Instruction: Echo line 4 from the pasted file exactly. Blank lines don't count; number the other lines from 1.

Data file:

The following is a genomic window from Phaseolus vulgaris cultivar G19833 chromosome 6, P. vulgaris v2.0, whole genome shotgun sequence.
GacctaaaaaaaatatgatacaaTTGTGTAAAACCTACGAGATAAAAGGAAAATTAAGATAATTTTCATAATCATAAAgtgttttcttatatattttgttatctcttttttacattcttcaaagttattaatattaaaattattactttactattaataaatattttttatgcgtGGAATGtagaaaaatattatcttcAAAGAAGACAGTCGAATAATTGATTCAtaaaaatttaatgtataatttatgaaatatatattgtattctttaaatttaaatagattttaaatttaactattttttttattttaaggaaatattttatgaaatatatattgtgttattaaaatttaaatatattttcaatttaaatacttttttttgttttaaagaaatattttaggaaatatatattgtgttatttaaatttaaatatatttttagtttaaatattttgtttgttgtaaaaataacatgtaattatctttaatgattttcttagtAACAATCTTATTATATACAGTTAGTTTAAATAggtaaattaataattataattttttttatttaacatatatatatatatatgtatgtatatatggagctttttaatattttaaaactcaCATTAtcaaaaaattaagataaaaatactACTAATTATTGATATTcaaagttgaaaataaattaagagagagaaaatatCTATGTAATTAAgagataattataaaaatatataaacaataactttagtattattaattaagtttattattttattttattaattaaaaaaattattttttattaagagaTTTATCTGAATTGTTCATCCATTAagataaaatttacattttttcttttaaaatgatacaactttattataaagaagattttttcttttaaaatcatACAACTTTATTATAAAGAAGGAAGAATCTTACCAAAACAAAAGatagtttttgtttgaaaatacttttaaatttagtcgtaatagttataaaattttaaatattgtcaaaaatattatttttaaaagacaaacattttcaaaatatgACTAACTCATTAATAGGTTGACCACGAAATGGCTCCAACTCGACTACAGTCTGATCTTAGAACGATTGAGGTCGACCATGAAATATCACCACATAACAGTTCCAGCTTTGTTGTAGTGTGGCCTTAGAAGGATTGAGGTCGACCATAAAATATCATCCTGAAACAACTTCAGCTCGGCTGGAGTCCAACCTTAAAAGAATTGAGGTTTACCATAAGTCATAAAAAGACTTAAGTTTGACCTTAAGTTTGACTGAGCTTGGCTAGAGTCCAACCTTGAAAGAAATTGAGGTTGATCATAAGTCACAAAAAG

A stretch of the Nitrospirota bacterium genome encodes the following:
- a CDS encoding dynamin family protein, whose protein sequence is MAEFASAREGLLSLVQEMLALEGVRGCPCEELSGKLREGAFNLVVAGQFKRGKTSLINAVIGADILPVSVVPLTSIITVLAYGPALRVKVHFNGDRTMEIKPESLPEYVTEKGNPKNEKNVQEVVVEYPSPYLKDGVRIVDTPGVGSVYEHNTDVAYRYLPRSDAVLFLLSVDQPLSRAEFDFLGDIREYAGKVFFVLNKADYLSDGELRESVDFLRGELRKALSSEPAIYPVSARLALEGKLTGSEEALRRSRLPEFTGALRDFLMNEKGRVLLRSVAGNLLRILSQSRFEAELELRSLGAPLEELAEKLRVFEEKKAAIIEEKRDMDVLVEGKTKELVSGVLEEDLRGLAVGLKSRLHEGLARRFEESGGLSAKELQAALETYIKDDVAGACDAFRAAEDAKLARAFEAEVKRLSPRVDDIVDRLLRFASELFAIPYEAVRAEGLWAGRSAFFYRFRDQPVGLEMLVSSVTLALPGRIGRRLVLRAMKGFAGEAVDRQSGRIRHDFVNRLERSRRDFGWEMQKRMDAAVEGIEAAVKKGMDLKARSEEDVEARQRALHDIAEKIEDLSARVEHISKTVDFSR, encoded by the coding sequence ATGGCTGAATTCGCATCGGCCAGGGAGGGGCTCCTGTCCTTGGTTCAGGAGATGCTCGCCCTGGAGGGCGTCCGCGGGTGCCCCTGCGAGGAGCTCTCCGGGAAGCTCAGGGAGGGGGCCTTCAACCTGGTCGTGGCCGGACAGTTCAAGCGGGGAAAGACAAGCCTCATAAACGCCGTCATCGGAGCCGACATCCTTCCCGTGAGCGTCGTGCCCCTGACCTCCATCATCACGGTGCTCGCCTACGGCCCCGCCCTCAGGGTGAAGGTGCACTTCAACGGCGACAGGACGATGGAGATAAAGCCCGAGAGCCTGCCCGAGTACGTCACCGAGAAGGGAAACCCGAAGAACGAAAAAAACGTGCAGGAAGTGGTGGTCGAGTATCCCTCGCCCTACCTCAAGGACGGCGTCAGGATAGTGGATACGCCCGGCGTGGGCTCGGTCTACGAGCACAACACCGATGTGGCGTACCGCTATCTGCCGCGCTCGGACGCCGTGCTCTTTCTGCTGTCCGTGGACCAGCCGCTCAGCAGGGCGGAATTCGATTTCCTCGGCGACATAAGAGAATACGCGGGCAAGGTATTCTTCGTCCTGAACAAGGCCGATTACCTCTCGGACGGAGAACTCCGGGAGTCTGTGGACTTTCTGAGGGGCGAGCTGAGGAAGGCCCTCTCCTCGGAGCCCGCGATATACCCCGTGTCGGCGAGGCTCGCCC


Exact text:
- a CDS encoding dynamin family protein, whose protein sequence is MAEFASAREGLLSLVQEMLALEGVRGCPCEELSGKLREGAFNLVVAGQFKRGKTSLINAVIGADILPVSVVPLTSIITVLAYGPALRVKVHFNGDRTMEIKPESLPEYVTEKGNPKNEKNVQEVVVEYPSPYLKDGVRIVDTPGVGSVYEHNTDVAYRYLPRSDAVLFLLSVDQPLSRAEFDFLGDIREYAGKVFFVLNKADYLSDGELRESVDFLRGELRKALSSEPAIYPVSARLALEGKLTGSEEALRRSRLPEFTGALRDFLMNEKGRVLLRSVAGNLLRILSQSRFEAELELRSLGAPLEELAEKLRVFEEKKAAIIEEKRDMDVLVEGKTKELVSGVLEEDLRGLAVGLKSRLHEGLARRFEESGGLSAKELQAALETYIKDDVAGACDAFRAAEDAKLARAFEAEVKRLSPRVDDIVDRLLRFASELFAIPYEAVRAEGLWAGRSAFFYRFRDQPVGLEMLVSSVTLALPGRIGRRLVLRAMKGFAGEAVDRQSGRIRHDFVNRLERSRRDFGWEMQKRMDAAVEGIEAAVKKGMDLKARSEEDVEARQRALHDIAEKIEDLSARVEHISKTVDFSR, encoded by the coding sequence ATGGCTGAATTCGCATCGGCCAGGGAGGGGCTCCTGTCCTTGGTTCAGGAGATGCTCGCCCTGGAGGGCGTCCGCGGGTGCCCCTGCGAGGAGCTCTCCGGGAAGCTCAGGGAGGGGGCCTTCAACCTGGTCGTGGCCGGACAGTTCAAGCGGGGAAAGACAAGCCTCATAAACGCCGTCATCGGAGCCGACATCCTTCCCGTGAGCGTCGTGCCCCTGACCTCCATCATCACGGTGCTCGCCTACGGCCCCGCCCTCAGGGTGAAGGTGCACTTCAACGGCGACAGGACGATGGAGATAAAGCCCGAGAGCCTGCCCGAGTACGTCACCGAGAAGGGAAACCCGAAGAACGAAAAAAACGTGCAGGAAGTGGTGGTCGAGTATCCCTCGCCCTACCTCAAGGACGGCGTCAGGATAGTGGATACGCCCGGCGTGGGCTCGGTCTACGAGCACAACACCGATGTGGCGTACCGCTATCTGCCGCGCTCGGACGCCGTGCTCTTTCTGCTGTCCGTGGACCAGCCGCTCAGCAGGGCGGAATTCGATTTCCTCGGCGACATAAGAGAATACGCGGGCAAGGTATTCTTCGTCCTGAACAAGGCCGATTACCTCTCGGACGGAGAACTCCGGGAGTCTGTGGACTTTCTGAGGGGCGAGCTGAGGAAGGCCCTCTCCTCGGAGCCCGCGATATACCCCGTGTCGGCGAGGCTCGCCC